Because, we can’t pay an infinite price. For example, we’ll use something like a rental apartment. (Now I know there is much more to real estate investing, but for simplicity’s sake, just bare with me.) Say we know we’re getting $10,000 per year in profit into our pocket from rent, after all expenses. We wouldn’t want to pay more than $100,000 that for the apartment, because we know that $10,000 we get in rent per year on $100,000 apartment is a great 10% return, or 10 times earnings. But that same $10,000 on say a $500,000 apartment becomes a 2% return, and isn’t such a great investment anymore. Because we’re paying 50 times earnings, we wouldn’t get our investment back, of $500,000, for another 50 years! As investors we need to stay rational, just because a rental property, or a marijuana company is selling for that much, doesn’t mean it’s worth that. Because remember, all we care about are real profits. We want to pay a reasonable price for real profits. And to my knowledge, no marijuana company has been able to make a profit yet and that’s a huge red flag as an investor.
“And to my knowledge, no marijuana company has been able to make a profit yet and that’s a huge red flag as an investor.”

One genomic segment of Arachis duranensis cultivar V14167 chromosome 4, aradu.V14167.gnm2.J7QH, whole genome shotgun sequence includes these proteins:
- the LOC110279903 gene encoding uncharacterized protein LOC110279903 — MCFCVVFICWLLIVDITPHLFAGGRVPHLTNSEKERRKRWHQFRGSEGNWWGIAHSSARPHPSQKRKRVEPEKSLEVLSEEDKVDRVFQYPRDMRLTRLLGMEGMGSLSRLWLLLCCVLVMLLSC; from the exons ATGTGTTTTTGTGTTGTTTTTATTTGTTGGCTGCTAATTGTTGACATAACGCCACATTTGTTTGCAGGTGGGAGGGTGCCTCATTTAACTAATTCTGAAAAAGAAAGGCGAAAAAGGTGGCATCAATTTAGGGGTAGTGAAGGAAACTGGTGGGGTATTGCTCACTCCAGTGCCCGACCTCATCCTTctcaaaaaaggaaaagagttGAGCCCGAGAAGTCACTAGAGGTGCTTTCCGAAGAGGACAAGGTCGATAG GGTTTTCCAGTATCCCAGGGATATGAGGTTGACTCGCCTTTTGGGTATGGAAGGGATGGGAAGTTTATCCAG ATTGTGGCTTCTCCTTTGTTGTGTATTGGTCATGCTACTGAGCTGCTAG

And finally number 5, which is a more personal aspect that I add to this list: Don’t sell something you wouldn’t buy yourself.
This one is more to do with personal choice, but I think definitely has some value for keeping us out of trouble and sets us up for success. Often people will invest in businesses they don’t really believe in and only because there are promises of good profits. This can end up hurting you because your heart may not be in it, or it’s not very interesting for you to learn about. It also helps to keep your conscience clear knowing you’re not endorsing whatever the product is that you may disagree with. Remember, to be successful investing it must be a long term view, typically 2-3 years, sometimes longer. That’s a long time to own something you’re not super excited about, and to have your conscience eating at you during that time. It doesn’t seem worth it for a few extra dollars in your pocket.
I remember investing in an auto loan company, and not that there’s anything wrong with the services they’re providing, I think they can be very valuable to some people in the right instances, but more me personally, I realized I no longer believed in the product being sold. They were charging 15-25% interest for a product being sold to what I saw as mostly vulnerable people, this bothered my conscience because I felt like I was knowingly hurting people through what I perceived as predatory loans, so I decided to pull the plug and move on to something else.
So when thinking about weed stocks, it might be helpful to think about what your money is doing and if it aligns with your values and if you want to see what you’re investing in, being promoted in the world. Personally, I think I’m indifferent to marijuana, I just think overall, weed puts you at a disadvantage in life, and life is already hard as it is.